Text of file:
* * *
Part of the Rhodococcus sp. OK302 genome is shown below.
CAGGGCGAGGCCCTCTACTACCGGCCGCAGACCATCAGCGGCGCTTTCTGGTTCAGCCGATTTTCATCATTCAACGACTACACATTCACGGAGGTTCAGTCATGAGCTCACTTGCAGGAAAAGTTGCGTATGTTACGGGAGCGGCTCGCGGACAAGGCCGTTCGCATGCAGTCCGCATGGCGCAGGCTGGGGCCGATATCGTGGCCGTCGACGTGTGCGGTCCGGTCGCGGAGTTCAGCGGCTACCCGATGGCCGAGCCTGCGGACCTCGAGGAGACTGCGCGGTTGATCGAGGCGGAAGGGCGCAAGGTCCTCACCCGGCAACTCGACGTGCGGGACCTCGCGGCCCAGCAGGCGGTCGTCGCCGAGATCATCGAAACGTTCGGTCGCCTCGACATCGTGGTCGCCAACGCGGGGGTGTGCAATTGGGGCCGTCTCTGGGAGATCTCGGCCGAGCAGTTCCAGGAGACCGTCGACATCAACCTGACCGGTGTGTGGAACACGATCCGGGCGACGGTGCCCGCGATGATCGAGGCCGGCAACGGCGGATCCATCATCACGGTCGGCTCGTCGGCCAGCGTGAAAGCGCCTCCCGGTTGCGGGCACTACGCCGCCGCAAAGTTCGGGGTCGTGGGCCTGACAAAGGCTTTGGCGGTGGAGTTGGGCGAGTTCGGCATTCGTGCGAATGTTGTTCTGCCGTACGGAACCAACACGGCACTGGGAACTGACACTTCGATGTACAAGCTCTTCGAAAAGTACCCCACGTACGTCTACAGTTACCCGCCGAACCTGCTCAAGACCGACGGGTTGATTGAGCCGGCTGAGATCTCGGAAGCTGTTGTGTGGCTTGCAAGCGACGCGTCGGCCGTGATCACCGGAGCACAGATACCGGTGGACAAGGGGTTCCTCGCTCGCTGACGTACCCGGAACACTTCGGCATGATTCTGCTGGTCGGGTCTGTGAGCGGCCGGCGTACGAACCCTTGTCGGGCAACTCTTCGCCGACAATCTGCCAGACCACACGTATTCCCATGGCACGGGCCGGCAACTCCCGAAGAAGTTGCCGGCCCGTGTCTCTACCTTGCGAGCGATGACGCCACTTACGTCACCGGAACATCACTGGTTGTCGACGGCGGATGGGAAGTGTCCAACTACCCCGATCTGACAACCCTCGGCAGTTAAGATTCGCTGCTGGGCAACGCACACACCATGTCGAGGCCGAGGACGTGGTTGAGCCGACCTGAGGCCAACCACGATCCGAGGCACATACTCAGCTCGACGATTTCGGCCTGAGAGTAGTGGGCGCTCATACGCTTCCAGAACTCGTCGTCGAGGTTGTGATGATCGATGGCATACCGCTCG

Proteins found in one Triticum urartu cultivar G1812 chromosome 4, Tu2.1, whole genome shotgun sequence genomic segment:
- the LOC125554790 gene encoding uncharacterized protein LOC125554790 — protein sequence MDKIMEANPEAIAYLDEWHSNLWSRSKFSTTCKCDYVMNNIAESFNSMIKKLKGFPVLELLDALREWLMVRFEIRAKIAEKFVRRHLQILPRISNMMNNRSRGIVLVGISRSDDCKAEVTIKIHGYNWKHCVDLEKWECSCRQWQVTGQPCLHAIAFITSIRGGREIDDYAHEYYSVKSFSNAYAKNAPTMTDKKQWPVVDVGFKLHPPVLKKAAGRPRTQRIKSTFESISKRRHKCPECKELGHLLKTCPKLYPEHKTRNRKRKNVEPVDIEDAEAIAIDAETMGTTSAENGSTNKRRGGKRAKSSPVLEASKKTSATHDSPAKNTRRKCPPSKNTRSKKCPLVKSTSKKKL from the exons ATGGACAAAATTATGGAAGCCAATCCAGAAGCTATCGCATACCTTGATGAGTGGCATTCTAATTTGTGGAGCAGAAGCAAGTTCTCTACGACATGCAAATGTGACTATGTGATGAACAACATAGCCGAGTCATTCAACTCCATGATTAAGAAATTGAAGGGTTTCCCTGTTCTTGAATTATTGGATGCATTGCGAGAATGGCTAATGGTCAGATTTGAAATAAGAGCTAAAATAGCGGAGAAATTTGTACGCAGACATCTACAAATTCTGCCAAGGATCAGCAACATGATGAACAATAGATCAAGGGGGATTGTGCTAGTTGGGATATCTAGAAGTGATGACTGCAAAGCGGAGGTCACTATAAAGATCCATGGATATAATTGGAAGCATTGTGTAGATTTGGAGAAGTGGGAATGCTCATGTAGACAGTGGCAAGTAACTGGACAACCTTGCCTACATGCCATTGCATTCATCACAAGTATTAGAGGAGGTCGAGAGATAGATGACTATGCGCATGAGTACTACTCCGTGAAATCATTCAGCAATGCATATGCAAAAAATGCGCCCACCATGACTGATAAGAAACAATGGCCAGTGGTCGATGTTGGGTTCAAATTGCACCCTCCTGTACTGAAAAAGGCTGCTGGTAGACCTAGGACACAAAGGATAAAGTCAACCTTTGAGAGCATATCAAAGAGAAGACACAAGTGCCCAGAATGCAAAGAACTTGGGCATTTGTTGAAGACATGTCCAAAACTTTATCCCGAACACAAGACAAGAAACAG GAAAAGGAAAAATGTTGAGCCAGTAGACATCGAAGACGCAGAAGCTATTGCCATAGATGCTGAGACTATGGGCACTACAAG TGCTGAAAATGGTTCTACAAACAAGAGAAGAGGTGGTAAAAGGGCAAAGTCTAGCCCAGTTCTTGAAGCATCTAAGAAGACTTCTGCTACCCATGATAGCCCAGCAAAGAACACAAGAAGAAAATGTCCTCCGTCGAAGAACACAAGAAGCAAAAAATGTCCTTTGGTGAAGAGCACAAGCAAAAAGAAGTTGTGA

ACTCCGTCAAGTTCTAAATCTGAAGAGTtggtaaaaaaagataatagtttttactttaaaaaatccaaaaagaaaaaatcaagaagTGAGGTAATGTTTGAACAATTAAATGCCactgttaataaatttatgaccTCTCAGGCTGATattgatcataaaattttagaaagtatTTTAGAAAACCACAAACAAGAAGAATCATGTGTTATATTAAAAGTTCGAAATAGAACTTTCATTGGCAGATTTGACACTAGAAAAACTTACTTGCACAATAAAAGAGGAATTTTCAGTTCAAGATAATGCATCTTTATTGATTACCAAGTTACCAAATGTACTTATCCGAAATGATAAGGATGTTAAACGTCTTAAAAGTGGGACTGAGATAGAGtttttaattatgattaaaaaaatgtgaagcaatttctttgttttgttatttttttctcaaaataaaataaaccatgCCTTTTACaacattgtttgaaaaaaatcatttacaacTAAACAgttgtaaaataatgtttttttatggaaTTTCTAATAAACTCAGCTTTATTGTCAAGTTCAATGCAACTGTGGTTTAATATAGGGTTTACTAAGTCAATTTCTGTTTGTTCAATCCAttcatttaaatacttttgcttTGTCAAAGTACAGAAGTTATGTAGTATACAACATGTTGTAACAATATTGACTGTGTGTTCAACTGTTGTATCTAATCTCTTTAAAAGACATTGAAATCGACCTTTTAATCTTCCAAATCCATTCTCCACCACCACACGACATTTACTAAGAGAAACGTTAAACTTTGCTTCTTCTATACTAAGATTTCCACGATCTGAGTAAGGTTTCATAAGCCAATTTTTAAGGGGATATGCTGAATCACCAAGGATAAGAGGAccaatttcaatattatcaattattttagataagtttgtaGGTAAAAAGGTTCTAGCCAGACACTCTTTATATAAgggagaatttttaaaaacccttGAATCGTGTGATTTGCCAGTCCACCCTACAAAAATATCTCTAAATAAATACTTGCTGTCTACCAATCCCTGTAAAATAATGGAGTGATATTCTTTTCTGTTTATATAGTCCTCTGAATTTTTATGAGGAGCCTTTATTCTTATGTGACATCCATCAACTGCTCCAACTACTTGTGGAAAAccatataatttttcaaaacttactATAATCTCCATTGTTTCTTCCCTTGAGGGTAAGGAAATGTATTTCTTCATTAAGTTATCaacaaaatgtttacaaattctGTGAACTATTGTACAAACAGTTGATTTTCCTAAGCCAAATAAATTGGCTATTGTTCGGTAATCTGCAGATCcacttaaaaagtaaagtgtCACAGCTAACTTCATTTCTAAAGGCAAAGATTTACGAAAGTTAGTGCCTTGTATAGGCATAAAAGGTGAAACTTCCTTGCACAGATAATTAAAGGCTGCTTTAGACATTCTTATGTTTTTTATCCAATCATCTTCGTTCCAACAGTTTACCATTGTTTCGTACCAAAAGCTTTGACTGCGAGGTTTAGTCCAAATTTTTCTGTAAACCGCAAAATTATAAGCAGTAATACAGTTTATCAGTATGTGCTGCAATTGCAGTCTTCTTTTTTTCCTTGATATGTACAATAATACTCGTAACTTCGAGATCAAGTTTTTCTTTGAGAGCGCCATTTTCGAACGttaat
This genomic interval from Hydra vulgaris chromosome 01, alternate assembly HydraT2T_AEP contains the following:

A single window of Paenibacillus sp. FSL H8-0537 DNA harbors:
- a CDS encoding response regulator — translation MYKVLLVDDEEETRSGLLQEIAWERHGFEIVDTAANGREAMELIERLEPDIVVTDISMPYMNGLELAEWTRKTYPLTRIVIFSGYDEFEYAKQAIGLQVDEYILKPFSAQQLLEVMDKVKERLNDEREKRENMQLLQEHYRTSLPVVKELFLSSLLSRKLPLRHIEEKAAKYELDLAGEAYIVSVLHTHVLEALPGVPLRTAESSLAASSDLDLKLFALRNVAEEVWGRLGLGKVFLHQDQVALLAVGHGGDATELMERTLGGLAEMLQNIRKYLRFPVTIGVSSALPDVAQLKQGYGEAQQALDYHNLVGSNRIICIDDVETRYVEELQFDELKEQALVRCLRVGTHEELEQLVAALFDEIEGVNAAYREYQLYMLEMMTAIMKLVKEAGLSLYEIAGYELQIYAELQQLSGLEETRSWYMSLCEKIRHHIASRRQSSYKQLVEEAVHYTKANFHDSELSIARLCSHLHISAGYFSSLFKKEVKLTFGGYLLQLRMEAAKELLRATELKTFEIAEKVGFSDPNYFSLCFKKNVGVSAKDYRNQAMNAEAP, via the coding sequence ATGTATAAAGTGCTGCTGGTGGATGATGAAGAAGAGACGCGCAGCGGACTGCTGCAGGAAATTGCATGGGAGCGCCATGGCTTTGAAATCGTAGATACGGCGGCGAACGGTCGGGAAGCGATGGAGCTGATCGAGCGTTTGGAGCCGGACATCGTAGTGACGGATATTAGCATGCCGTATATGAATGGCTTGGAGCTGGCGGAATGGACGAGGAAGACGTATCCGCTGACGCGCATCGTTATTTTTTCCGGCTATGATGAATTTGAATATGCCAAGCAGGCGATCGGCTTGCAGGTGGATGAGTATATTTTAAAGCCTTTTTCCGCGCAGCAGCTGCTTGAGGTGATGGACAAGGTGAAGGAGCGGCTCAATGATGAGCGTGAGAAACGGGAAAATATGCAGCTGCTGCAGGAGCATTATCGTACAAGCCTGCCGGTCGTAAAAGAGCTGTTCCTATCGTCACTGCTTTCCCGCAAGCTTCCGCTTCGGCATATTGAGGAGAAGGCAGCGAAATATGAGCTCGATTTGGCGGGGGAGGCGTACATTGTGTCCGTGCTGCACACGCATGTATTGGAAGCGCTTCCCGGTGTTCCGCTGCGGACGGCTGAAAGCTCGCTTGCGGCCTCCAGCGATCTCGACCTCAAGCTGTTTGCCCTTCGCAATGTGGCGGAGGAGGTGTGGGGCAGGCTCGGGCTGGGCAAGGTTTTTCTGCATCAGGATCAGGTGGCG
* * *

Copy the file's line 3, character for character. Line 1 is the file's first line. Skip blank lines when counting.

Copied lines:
Proteins found in one Triticum urartu cultivar G1812 chromosome 4, Tu2.1, whole genome shotgun sequence genomic segment: